© AgMedia Inc.
by GEOFF DALE
Producers deciding on whether to accept Ottawa’s $286-million buyout package filled 2,000 chairs set up at the Delhi Tobacco Auction Exchange Wednesday night.
Those who attended the information session say it’s unclear just how many in the region still growing tobacco would accept the federal government’s offer of $1.05 per pound of quota. What is clear is that producers are angry with the Ontario government for not contributing to the buyout.
Fred Neukamm, past chair of the Ontario Flue-Cured Tobacco Growers Marketing Board, says while the federal money may be enough to eliminate the quota, it’s likely insufficient for those still wanting to make use of their operations. “It is possible some may decide to rent their farms or infrastructures to others still eligible to grow,” he explains.
Neukamm, who still farms near Aylmer, says he “can’t afford not to take the money.” He has yet to make a final decision but says he’s looking for someone in the area interested in using his infrastructure.
“What was particularly disappointing about this package was the lack of provincial participation,” he says. He calls it a “matter of fairness,” noting Ontario introduced a $50 million buyout program in 2005. “There is a valid argument to be made that the remaining people shouldn’t be treated any differently.”
However, last summer, after a federal buyout for growers was announced, Leona Dombrowsky, Ontario’s minister of agriculture, said it was tobacco users’ turn to support exit strategies. “(W)e believe the taxpayers of Ontario have supported the industry (through the transition fund) and now it’s the users of the product who should fund an exit strategy,” Dombrowsky said.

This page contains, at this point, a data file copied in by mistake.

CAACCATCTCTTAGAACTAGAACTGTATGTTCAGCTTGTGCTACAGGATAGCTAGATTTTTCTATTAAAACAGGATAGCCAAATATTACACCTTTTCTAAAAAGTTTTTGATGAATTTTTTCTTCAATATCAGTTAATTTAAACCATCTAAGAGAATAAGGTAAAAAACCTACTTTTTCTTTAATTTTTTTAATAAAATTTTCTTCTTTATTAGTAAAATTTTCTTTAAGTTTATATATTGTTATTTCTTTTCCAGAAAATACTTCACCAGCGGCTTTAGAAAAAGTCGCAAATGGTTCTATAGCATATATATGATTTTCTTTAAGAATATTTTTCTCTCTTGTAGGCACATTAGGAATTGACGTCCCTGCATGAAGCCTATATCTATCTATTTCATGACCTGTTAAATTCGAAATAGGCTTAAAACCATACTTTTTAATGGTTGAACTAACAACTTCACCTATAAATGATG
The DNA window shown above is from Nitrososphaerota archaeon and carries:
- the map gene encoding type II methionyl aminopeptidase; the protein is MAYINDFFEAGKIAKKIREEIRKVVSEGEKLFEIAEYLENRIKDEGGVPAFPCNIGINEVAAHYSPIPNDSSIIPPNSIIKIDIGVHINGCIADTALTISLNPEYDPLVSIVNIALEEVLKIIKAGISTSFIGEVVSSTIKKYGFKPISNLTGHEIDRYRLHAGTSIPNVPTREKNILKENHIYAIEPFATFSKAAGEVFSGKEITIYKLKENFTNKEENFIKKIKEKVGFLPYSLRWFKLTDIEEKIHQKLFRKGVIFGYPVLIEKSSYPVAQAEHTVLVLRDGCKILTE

Aylmer grower Alvin Lindsay says the lack of provincial dollars into the package was hard to understand because funds had been secured from the federal government’s $1.5-billion lawsuit against contraband tobacco products launched about five years ago.
Meanwhile, Ontario raised taxes, “which resulted in the floodgates opening for illegal tobacco in this province.” He estimates illegal tobacco products account for 70 per cent of Ontario’s sales. That’s more than provincial estimates of 50 per cent “and the province doesn’t even get taxes from any of that.”
While he used to grow tobacco on 60-70 acres, his sales last year were based on a carryover of product from the previous season. “We’re still thinking about what to do,” he says. “The majority will probably reluctantly take the offer because they don’t really have any other real choices. I don’t know how viable renting is. And you have to make up your mind soon because the deadline is getting close.”
Admitting the mood in the Delhi hall was “somber” and the decision facing producers “bittersweet and very difficult”, board chair Linda Vandendriessche says efforts will continue to “complement the federal dollars.”
Pointing to the need for an “effective transition” and ways to “re-stimulate the economy” in the area, she adds the board will continue efforts to talk with provincial government officials. “Going after federal money wasn’t a piece of cake,” she says, noting negotiations “took years.”
In a region covering five counties with more than 100,000 acres of sandy soil, the industry boasted more than 2,600 farmers back in the 1980s when tobacco was Ontario’s most valuable crop. After the final auction was held last week, less than 500 were growing tobacco.
Producers have until end of the day March 23 to notify officials whether they will accept the buyout. BF